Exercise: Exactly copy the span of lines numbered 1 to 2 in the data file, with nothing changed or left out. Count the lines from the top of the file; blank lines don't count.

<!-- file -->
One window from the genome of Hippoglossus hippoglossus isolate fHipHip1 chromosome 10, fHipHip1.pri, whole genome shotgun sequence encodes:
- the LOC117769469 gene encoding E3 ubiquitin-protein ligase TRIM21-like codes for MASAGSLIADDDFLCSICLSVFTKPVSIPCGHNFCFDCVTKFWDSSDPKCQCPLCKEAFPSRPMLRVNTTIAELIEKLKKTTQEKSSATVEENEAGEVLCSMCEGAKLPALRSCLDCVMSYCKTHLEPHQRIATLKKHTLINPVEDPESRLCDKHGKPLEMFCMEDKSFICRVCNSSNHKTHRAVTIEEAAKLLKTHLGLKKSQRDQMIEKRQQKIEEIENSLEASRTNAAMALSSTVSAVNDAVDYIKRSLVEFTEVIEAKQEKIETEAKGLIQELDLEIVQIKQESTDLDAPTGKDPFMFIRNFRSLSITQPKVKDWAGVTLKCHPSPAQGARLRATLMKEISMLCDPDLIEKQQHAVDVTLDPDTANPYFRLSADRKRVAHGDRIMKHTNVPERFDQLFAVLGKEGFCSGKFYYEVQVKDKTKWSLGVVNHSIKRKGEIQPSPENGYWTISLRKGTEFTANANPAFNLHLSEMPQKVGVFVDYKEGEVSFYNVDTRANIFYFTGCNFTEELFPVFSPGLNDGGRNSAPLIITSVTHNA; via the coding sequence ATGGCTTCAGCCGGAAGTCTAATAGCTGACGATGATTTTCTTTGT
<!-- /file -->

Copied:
One window from the genome of Hippoglossus hippoglossus isolate fHipHip1 chromosome 10, fHipHip1.pri, whole genome shotgun sequence encodes:
- the LOC117769469 gene encoding E3 ubiquitin-protein ligase TRIM21-like codes for MASAGSLIADDDFLCSICLSVFTKPVSIPCGHNFCFDCVTKFWDSSDPKCQCPLCKEAFPSRPMLRVNTTIAELIEKLKKTTQEKSSATVEENEAGEVLCSMCEGAKLPALRSCLDCVMSYCKTHLEPHQRIATLKKHTLINPVEDPESRLCDKHGKPLEMFCMEDKSFICRVCNSSNHKTHRAVTIEEAAKLLKTHLGLKKSQRDQMIEKRQQKIEEIENSLEASRTNAAMALSSTVSAVNDAVDYIKRSLVEFTEVIEAKQEKIETEAKGLIQELDLEIVQIKQESTDLDAPTGKDPFMFIRNFRSLSITQPKVKDWAGVTLKCHPSPAQGARLRATLMKEISMLCDPDLIEKQQHAVDVTLDPDTANPYFRLSADRKRVAHGDRIMKHTNVPERFDQLFAVLGKEGFCSGKFYYEVQVKDKTKWSLGVVNHSIKRKGEIQPSPENGYWTISLRKGTEFTANANPAFNLHLSEMPQKVGVFVDYKEGEVSFYNVDTRANIFYFTGCNFTEELFPVFSPGLNDGGRNSAPLIITSVTHNA; via the coding sequence ATGGCTTCAGCCGGAAGTCTAATAGCTGACGATGATTTTCTTTGT